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Guelph's Kudla returns to Slovakia league from Czech hockey

Defenceman is back where he started his pro career with the Slovak Tipsport League, but on a different team

Guelph native Patrick Kudla is back playing in the Slovak Tipsport League, the top hockey league in the country, after spending a couple of seasons in the Czech Tipsport League.

“I played in Slovakia my first year pro which was three years ago and then I went to Czech for two and now I'm back in Slovakia,” the defenceman said during a video call. “(I’m with a) different team, but it’s the same league.”

Kudla, who’ll turn 26 early in April just before the end of the league’s playoffs, joined Nove Zamky Mikron HC for the 2018-19 season following a single year of Ontario university hockey with the Guelph Gryphons. He then moved on to play for Litvinov HC in the Czech league before returning to Slovakia this season to play with Trencin Dukla.

“To be honest, it's not been the greatest,” he said of his 2021-22 season. “I haven't been playing to, I think, my full potential, but right now we've got a new coach and he's been really good for us implementing new systems and offensive strategies to just kind of get the boys rolling. Since then we've done a lot better than at the start of the season.”

Kudla is sixth on the team in scoring with four goals and 11 assists in 38 games, tops among the team’s blueliners which also include fellow Gryphon defenceman Justin Lemcke. They weren’t teammates at the U of G, though, as Lemcke joined the Gryphons the year Kudla was beginning his pro career.

This season hasn’t been a great one for Dukla Trencin either as they’re ninth in the 12-team league, five points out of eighth and the final playoff spot.

“We haven't gone on a long win streak and we've gone on four or five-game losing streaks,” Kudla said. “We'll sneak in one or two wins and then we'll lose two games and then we'll win one and then lose four or five. We haven't gone on a streak yet, but we've looked a lot better since the new coach has come in. We'll see.”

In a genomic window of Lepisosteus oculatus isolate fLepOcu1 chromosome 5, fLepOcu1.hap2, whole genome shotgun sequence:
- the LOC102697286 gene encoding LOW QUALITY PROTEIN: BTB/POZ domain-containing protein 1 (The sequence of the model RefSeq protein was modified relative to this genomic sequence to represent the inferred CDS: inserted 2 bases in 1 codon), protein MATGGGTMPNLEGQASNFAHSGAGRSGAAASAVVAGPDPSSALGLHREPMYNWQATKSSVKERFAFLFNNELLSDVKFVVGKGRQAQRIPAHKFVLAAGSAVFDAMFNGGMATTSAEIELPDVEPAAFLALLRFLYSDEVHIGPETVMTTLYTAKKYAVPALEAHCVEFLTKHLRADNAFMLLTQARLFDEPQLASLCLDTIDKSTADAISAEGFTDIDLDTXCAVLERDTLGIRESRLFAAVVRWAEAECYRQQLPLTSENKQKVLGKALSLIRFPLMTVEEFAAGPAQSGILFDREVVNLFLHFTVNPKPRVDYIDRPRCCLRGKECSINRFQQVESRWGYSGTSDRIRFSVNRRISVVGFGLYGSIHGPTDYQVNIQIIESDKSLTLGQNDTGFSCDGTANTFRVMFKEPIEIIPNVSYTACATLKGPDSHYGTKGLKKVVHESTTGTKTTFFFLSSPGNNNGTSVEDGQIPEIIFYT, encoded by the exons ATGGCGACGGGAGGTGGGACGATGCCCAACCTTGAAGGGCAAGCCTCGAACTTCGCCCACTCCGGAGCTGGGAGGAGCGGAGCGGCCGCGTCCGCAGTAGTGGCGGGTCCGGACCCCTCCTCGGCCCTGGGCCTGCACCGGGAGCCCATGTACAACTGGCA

Trencin is in the western end of Slovakia, near the border with the Czech Republic. It’s about half the size of Guelph, but their home arena can hold 6,150 fans when they’re allowed to be at 100 percent capacity.

There’s no huge break for Christmas, but there are two or three breaks during the regular season so the national team can play some exhibition games. However, they’re not long enough for trips back to Guelph.

“They're 10-day breaks, but you usually only get two or three days and that's not enough time to fly back,” Kudla said. “Usually when I come over I'm here for the season.

"We'll see how the season goes. It can be as late as the end of April or as early as mid-March. It's usually eight months, give or take, that you're away from home.”

Travel in the league is fairly similar to what travel is in the Ontario university league if you ignore trips to play the UQTR Patriots in Trois-Rivieres, Que., and Lakehead Thunderwolves in Thunder Bay. And it’s all by bus.

“It's not a huge country so our furthest road trip is maybe five hours, so it's nice,” Kudla said. “Where I play is right in the middle. A lot of our road trips are like two, two and a half hours. Some are closer and some are a bit further but our longest one is five hours (to Kosice), which is right on the Ukrainian border.”